- J.A. Adande, NBA
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Arenas had a surgical procedure Wednesday to clear out loose matter in the left knee that had previously undergone surgery twice. He is not expected to return to action until December.
There was some skepticism around the league when the Wizards signed Arenas to the six-year, $111 million contract following a season in which problems with the knee limited him to only 13 regular-season games, and forced him to shut it down after four games in the playoffs. It wasn't as if teams were forming caravans of armored cars to throw money at Arenas.
But the Wizards defended their decision and are still standing by their guy, even if he can't stand and walk without crutches right now.
One member of the organization, who spoke on condition of anonymity, said, "It's disappointing, but it's not the worst thing that could happen. Amare [Stoudemire] signed his deal, then went and had microfracture surgery. I'm sure Phoenix is glad to have Amare."
The difference is the Wizards had advance warning. The Suns were caught off-guard after the paperwork was done. The good news for Phoenix is Stoudemire regained his form. After missing all but three games of the 2005-06 season, he came back to play the entire 2006-07 season, averaging 20.4 points and 9.6 rebounds. Last season, he averaged 25.2 points and 9.1 rebounds.
Even when Arenas' knee wasn't right, he could still score. He averaged 19 points last season, and scored 24 in the first playoff game. But will he be able to stay on the court? And what if this becomes a long-term problem, tying up the team's salary-cap space for a perpetually injured player?
This latest trip to the doctor wasn't a major procedure. An arthroscope was inserted into the knee and it was flushed with saline to remove loose particles.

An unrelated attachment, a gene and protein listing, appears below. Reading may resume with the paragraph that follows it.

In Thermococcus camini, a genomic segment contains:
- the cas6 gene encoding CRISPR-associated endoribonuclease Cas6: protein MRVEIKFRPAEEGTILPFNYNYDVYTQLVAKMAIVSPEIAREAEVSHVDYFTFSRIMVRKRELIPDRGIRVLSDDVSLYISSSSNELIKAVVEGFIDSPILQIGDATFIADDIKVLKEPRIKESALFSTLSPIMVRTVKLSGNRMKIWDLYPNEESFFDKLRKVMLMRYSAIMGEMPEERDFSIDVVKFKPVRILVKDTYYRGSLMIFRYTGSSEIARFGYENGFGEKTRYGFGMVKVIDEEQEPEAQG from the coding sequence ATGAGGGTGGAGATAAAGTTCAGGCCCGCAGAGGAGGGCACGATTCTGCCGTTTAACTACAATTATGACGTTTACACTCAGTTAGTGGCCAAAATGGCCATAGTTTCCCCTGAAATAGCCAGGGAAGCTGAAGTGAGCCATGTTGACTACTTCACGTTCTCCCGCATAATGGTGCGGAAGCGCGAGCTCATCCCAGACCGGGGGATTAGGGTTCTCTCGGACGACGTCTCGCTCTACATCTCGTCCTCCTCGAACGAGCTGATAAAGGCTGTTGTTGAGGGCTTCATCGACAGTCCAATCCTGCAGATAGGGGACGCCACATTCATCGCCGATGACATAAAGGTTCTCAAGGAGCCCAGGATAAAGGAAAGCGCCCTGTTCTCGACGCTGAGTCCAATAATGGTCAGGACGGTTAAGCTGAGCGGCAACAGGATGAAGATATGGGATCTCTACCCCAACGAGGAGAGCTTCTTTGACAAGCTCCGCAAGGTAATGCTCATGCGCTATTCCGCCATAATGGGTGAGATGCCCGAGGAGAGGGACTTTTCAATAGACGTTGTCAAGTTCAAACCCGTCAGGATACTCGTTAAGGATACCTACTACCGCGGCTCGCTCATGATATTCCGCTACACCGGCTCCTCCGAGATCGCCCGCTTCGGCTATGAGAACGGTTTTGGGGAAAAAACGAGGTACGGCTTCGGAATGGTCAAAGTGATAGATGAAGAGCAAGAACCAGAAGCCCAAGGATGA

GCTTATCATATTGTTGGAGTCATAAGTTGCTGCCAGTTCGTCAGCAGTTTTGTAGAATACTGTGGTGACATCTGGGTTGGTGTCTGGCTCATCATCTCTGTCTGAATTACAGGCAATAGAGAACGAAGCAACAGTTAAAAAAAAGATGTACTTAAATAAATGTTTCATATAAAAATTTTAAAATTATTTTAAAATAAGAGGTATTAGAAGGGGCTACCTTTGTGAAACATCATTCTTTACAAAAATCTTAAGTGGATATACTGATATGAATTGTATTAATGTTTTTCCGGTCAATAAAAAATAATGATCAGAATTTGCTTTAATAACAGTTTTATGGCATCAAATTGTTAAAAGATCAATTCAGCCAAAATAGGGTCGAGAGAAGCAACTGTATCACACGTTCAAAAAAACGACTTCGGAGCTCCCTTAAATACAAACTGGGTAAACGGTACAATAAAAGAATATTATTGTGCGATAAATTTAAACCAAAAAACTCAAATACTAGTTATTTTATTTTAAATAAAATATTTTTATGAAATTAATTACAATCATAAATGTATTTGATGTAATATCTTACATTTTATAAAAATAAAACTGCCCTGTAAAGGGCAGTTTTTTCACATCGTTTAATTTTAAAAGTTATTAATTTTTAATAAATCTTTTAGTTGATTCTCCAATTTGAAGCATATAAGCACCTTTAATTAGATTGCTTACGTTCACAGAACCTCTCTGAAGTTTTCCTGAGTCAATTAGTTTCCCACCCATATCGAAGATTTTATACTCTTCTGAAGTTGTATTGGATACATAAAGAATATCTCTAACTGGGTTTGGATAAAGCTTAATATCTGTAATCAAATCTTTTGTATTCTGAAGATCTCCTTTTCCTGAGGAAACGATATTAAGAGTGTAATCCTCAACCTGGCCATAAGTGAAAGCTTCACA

"I just had some floating debris in there that was slowing me down," Arenas told The Washington Post. "It was irritating the knee, so we decided to go in there and clean it out. This should actually allow me to come back faster."
Last season the Wizards survived without Arenas by leaning on Caron Butler and Antawn Jamison, who was re-signed to a four-year, $50 million contract over the summer. Jamison did not have knee surgery, made the All-Star team and actually took a pay cut to stay with the team. But Arenas got the big raise, making him the team's financial centerpiece. And for at least the first month of the season, he won't get a chance to prove he was worth it.
The Wizards can take some solace in their success last season: They finished with a 43-39 record and the fifth seed in the Eastern Conference playoffs without having Arenas' services for most of the season. Still, the Wizards' record put them closer to the playoff outsiders than the East's elite, and the conference should be more challenging this season than last, when winning half your games was enough to get you to the postseason.
When they signed Arenas, the Wizards were thinking long-term. Their core should be together and productive longer than Boston's or Detroit's. But in the near future, with Arenas making $177,000 per game this season, it's an expensive experiment. And all we'll learn during the first part of the season is whether Arenas spent his new money upgrading his wardrobe.
J.A. Adande joined ESPN.com as an NBA columnist in August 2007 after 10 years with the Los Angeles Times. Click here to e-mail J.A.
For at least the first month of the season, Gilbert Arenas won't get a chance to prove he's worth his new contract, J.A. Adande writes.